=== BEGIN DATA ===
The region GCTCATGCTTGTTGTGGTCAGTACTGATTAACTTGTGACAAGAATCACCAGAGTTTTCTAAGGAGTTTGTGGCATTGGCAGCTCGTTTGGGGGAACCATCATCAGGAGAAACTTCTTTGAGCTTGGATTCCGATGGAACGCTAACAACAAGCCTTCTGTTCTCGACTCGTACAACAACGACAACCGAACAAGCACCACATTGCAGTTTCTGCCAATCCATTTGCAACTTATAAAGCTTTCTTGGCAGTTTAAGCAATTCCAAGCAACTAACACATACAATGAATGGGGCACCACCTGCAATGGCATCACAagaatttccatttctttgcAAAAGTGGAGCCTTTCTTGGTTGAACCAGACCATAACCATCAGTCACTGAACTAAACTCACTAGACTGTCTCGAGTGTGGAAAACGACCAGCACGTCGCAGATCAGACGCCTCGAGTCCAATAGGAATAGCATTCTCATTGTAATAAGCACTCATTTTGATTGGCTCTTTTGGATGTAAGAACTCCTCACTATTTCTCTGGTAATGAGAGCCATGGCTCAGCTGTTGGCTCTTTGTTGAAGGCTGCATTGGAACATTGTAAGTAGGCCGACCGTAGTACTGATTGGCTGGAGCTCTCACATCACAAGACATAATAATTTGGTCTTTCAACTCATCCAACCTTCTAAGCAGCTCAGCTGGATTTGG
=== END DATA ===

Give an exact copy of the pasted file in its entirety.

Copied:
The region GCTCATGCTTGTTGTGGTCAGTACTGATTAACTTGTGACAAGAATCACCAGAGTTTTCTAAGGAGTTTGTGGCATTGGCAGCTCGTTTGGGGGAACCATCATCAGGAGAAACTTCTTTGAGCTTGGATTCCGATGGAACGCTAACAACAAGCCTTCTGTTCTCGACTCGTACAACAACGACAACCGAACAAGCACCACATTGCAGTTTCTGCCAATCCATTTGCAACTTATAAAGCTTTCTTGGCAGTTTAAGCAATTCCAAGCAACTAACACATACAATGAATGGGGCACCACCTGCAATGGCATCACAagaatttccatttctttgcAAAAGTGGAGCCTTTCTTGGTTGAACCAGACCATAACCATCAGTCACTGAACTAAACTCACTAGACTGTCTCGAGTGTGGAAAACGACCAGCACGTCGCAGATCAGACGCCTCGAGTCCAATAGGAATAGCATTCTCATTGTAATAAGCACTCATTTTGATTGGCTCTTTTGGATGTAAGAACTCCTCACTATTTCTCTGGTAATGAGAGCCATGGCTCAGCTGTTGGCTCTTTGTTGAAGGCTGCATTGGAACATTGTAAGTAGGCCGACCGTAGTACTGATTGGCTGGAGCTCTCACATCACAAGACATAATAATTTGGTCTTTCAACTCATCCAACCTTCTAAGCAGCTCAGCTGGATTTGG